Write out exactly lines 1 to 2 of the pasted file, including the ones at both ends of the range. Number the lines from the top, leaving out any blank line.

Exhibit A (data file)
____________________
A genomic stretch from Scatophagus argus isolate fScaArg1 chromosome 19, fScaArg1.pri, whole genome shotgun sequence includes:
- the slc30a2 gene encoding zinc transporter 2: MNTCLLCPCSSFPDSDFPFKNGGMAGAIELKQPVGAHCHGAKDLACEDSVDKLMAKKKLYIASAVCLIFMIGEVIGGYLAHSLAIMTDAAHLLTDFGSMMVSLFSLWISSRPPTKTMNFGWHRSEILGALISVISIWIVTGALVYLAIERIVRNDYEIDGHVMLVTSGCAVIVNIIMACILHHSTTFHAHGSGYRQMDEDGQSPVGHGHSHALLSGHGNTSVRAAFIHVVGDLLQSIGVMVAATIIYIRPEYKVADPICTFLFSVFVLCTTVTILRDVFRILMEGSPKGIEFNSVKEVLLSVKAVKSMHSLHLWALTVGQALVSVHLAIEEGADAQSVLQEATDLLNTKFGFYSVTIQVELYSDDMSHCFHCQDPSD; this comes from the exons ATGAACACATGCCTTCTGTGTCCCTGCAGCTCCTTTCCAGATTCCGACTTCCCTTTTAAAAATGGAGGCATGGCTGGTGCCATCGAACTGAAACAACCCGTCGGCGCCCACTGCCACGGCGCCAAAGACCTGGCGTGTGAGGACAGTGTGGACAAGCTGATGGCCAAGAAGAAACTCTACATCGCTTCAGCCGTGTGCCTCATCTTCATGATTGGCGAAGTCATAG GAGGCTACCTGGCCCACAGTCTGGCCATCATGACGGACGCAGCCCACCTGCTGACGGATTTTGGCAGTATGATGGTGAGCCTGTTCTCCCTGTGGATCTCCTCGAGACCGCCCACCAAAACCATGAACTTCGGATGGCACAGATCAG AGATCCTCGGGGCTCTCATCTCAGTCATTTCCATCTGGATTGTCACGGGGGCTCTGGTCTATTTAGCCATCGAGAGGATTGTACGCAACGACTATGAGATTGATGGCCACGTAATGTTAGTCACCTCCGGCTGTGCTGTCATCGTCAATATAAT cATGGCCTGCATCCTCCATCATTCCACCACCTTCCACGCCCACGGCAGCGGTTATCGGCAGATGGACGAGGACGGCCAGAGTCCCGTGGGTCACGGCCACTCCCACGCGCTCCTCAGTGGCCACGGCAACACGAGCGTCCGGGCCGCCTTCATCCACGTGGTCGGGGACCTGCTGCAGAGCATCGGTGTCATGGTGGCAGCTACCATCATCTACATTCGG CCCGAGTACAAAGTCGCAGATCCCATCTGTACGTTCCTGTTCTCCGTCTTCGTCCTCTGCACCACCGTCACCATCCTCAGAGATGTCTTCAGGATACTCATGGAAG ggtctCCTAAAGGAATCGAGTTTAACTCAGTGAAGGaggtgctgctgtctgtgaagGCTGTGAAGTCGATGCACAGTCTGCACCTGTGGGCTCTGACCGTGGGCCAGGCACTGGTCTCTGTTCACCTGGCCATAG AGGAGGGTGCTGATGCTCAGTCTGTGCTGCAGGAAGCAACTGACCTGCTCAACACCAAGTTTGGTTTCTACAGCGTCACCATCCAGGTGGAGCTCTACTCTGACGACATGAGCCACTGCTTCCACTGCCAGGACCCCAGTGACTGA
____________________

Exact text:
A genomic stretch from Scatophagus argus isolate fScaArg1 chromosome 19, fScaArg1.pri, whole genome shotgun sequence includes:
- the slc30a2 gene encoding zinc transporter 2: MNTCLLCPCSSFPDSDFPFKNGGMAGAIELKQPVGAHCHGAKDLACEDSVDKLMAKKKLYIASAVCLIFMIGEVIGGYLAHSLAIMTDAAHLLTDFGSMMVSLFSLWISSRPPTKTMNFGWHRSEILGALISVISIWIVTGALVYLAIERIVRNDYEIDGHVMLVTSGCAVIVNIIMACILHHSTTFHAHGSGYRQMDEDGQSPVGHGHSHALLSGHGNTSVRAAFIHVVGDLLQSIGVMVAATIIYIRPEYKVADPICTFLFSVFVLCTTVTILRDVFRILMEGSPKGIEFNSVKEVLLSVKAVKSMHSLHLWALTVGQALVSVHLAIEEGADAQSVLQEATDLLNTKFGFYSVTIQVELYSDDMSHCFHCQDPSD; this comes from the exons ATGAACACATGCCTTCTGTGTCCCTGCAGCTCCTTTCCAGATTCCGACTTCCCTTTTAAAAATGGAGGCATGGCTGGTGCCATCGAACTGAAACAACCCGTCGGCGCCCACTGCCACGGCGCCAAAGACCTGGCGTGTGAGGACAGTGTGGACAAGCTGATGGCCAAGAAGAAACTCTACATCGCTTCAGCCGTGTGCCTCATCTTCATGATTGGCGAAGTCATAG GAGGCTACCTGGCCCACAGTCTGGCCATCATGACGGACGCAGCCCACCTGCTGACGGATTTTGGCAGTATGATGGTGAGCCTGTTCTCCCTGTGGATCTCCTCGAGACCGCCCACCAAAACCATGAACTTCGGATGGCACAGATCAG AGATCCTCGGGGCTCTCATCTCAGTCATTTCCATCTGGATTGTCACGGGGGCTCTGGTCTATTTAGCCATCGAGAGGATTGTACGCAACGACTATGAGATTGATGGCCACGTAATGTTAGTCACCTCCGGCTGTGCTGTCATCGTCAATATAAT cATGGCCTGCATCCTCCATCATTCCACCACCTTCCACGCCCACGGCAGCGGTTATCGGCAGATGGACGAGGACGGCCAGAGTCCCGTGGGTCACGGCCACTCCCACGCGCTCCTCAGTGGCCACGGCAACACGAGCGTCCGGGCCGCCTTCATCCACGTGGTCGGGGACCTGCTGCAGAGCATCGGTGTCATGGTGGCAGCTACCATCATCTACATTCGG CCCGAGTACAAAGTCGCAGATCCCATCTGTACGTTCCTGTTCTCCGTCTTCGTCCTCTGCACCACCGTCACCATCCTCAGAGATGTCTTCAGGATACTCATGGAAG ggtctCCTAAAGGAATCGAGTTTAACTCAGTGAAGGaggtgctgctgtctgtgaagGCTGTGAAGTCGATGCACAGTCTGCACCTGTGGGCTCTGACCGTGGGCCAGGCACTGGTCTCTGTTCACCTGGCCATAG AGGAGGGTGCTGATGCTCAGTCTGTGCTGCAGGAAGCAACTGACCTGCTCAACACCAAGTTTGGTTTCTACAGCGTCACCATCCAGGTGGAGCTCTACTCTGACGACATGAGCCACTGCTTCCACTGCCAGGACCCCAGTGACTGA